Analyst believes Fannie Mae’s stock offering is on hold
One of the steps in the recapitalize and release Fannie Mae and Freddie Mac of the Guardianship must hold stock offerings. However, an analyst who has long criticized the Federal Housing Finance Agency and its director, Mark Calabria, believes those offers have been suspended indefinitely.
Why Fannie Mae’s Freddie Mac stock offerings may be suspended
In a note today, Odeon Capital analyst Dick Bove said the disagreement over the capital rule makes stock offerings by Fannie Mae and Freddie Mac unlikely. The two government sponsored companies sent letters to FHFA explaining why they disagree with the capital rule as proposed by the agency.
Bove pointed out that the GSE’s opposition to the proposed capital rule was the first time they have publicly opposed the FHFA or questioned its actions since its creation in 2008 by the Housing and Economic Recovery Act. . So when they published letters criticizing the capital rule, it was a very serious matter.
Odeon Capital analyst maintains that the “immediate impact” of these letters was “to suspend everything indefinitely. offer from the public stock by “both Fannie Mae and Freddie Mac.
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Problems with the capital rule
The GSEs have questioned the capital rule because they believe it violates the mandates given to them by Congress. Bove said they also believe the capital rule “hampers their ability to operate in a way that could offer investors a reasonable return on their investments in the companies.”
He also said the letters gave the impression that Fannie and Freddie believe the capital rule threatens their future because it implies that they will have to raise the prices of their mortgages. He believes that by raising their prices, they will lose business to the entities he sees as their main competitors, which are the largest banks in the country.
Additionally, he believes the higher prices will only leave Fannie Mae and Freddie Mac with the mortgage the big banks do not want, which are those intended for low-income households. He believes the GSEs made their concerns public because they were unable to convince the FHFA in closed-door negotiations.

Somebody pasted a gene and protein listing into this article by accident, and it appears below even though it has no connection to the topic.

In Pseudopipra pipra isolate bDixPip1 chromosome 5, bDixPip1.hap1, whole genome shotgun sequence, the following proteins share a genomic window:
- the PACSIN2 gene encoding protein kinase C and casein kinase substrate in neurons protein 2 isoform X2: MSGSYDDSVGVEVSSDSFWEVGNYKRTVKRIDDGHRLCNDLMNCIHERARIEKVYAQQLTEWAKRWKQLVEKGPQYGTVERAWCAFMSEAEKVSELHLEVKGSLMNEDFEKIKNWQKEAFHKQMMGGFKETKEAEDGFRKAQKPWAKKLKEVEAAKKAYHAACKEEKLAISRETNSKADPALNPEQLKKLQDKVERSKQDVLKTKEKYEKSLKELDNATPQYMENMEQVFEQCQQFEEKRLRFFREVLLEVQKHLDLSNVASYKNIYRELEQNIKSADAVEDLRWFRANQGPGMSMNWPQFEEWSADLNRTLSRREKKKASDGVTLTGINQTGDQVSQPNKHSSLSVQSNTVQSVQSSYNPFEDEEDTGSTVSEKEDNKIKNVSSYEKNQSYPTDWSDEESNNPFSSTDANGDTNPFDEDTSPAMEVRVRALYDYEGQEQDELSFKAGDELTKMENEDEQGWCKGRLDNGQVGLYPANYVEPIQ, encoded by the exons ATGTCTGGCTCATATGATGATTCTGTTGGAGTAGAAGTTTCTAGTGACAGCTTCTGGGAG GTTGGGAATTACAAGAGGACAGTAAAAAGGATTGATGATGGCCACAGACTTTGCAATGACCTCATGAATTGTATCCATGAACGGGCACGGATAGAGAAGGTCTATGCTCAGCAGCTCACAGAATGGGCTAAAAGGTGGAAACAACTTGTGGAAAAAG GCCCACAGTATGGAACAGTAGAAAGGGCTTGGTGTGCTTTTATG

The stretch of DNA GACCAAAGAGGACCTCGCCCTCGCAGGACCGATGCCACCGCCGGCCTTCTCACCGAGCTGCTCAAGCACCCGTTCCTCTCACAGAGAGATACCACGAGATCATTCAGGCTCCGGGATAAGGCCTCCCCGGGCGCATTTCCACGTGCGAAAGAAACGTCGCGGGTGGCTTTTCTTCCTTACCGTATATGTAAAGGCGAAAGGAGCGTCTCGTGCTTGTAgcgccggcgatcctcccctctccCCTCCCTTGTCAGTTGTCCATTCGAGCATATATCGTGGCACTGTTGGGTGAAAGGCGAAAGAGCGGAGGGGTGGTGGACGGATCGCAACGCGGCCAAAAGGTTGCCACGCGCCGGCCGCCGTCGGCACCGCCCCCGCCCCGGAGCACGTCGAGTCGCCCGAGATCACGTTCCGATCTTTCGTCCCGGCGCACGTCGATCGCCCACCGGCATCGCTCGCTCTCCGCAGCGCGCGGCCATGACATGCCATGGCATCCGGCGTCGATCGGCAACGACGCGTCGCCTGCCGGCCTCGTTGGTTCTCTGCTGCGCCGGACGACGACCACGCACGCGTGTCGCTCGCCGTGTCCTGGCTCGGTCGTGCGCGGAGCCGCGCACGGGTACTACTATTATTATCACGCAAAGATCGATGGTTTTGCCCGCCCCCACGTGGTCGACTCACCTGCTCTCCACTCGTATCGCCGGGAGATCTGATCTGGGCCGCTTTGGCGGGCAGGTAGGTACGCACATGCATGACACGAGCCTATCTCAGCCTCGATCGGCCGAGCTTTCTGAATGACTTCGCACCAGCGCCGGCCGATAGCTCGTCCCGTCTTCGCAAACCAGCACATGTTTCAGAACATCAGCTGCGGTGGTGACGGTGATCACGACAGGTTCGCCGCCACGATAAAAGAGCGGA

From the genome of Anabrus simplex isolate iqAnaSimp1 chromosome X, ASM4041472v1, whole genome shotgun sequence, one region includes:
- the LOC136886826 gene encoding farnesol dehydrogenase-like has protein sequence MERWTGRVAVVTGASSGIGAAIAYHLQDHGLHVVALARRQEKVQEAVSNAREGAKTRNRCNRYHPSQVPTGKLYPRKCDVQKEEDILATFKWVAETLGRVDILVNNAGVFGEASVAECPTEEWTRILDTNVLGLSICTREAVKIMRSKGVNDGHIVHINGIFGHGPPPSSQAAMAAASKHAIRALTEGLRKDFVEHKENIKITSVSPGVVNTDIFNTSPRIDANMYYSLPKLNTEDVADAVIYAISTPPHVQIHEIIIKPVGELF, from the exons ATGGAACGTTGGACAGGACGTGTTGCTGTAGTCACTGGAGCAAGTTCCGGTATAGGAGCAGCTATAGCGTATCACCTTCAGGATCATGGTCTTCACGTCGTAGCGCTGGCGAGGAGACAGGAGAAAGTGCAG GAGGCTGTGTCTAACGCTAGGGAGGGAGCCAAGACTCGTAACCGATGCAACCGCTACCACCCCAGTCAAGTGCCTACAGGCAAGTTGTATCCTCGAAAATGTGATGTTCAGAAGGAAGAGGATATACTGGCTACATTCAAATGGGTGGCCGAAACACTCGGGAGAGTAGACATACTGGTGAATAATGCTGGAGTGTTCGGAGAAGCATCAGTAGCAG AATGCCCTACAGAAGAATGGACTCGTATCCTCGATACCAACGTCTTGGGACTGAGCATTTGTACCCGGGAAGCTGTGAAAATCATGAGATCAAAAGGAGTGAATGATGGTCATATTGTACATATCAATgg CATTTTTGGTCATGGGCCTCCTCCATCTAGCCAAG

He also said the government has given Calabria “dictatorial powers,” which means no one can undo it anywhere in the United States, not even the president, supposedly. The Fifth Circuit Court of Appeals has already said it found his position unconstitutional.
Start of negotiations
Bove said Fannie and Freddie had indeed passed Calabria’s head and appealed directly to the public. He also said their arguments cannot be ignored because they make sense. Philip Swagel of the Congressional Budget Office and former CEO Freddie Mac Donald Layton have expressed similar concerns.
The analyst added that now Fannie Mae and Freddie Mac will have to enter into negotiations with the FHFA, which oversees them, which he says is suspending their share offers. He does not expect the results of the negotiations to be known for months.
He believes the FHFA will back down on some of his demands, although he doesn’t think it will necessarily be positive for the actions of Fannie Mae and Freddie Mac.
After Fannie Mae and Freddie Mac stock offers
Bove believes that even after the release of Fannie Mae and Freddie Mac guardianship and hold their stock offerings, the government will seek to control them. After reading the letters written by GSEs, he thinks the government wants to control all regulations related to their operations, thus controlling the companies themselves.
He believes that policies will be developed at the government level rather than at the company level. As a result, he argues that investors should “understand that they will not put their money into a self-sustaining capitalist enterprise.”
He argues that the government does not intend to let GSEs choose the products they sell or the markets in which they can operate. He thinks the government wants Fannie Mae and Freddie Mac to serve singles only. housing market and “have a limited interface with all derivative financial instruments that could be created from the commodities”.
Bove also argues that the government wants the fee schedules of GSEs to be high, which makes them the high cost producers in their industry. This would increase competition in the sector, supposedly allowing banks to launch at a lower cost to gain market share. He also believes it would mean Fannie and Freddie would be pressured into offering high-cost loans to low-income buyers, as banks will take the best loans for themselves.
Through Michelle jones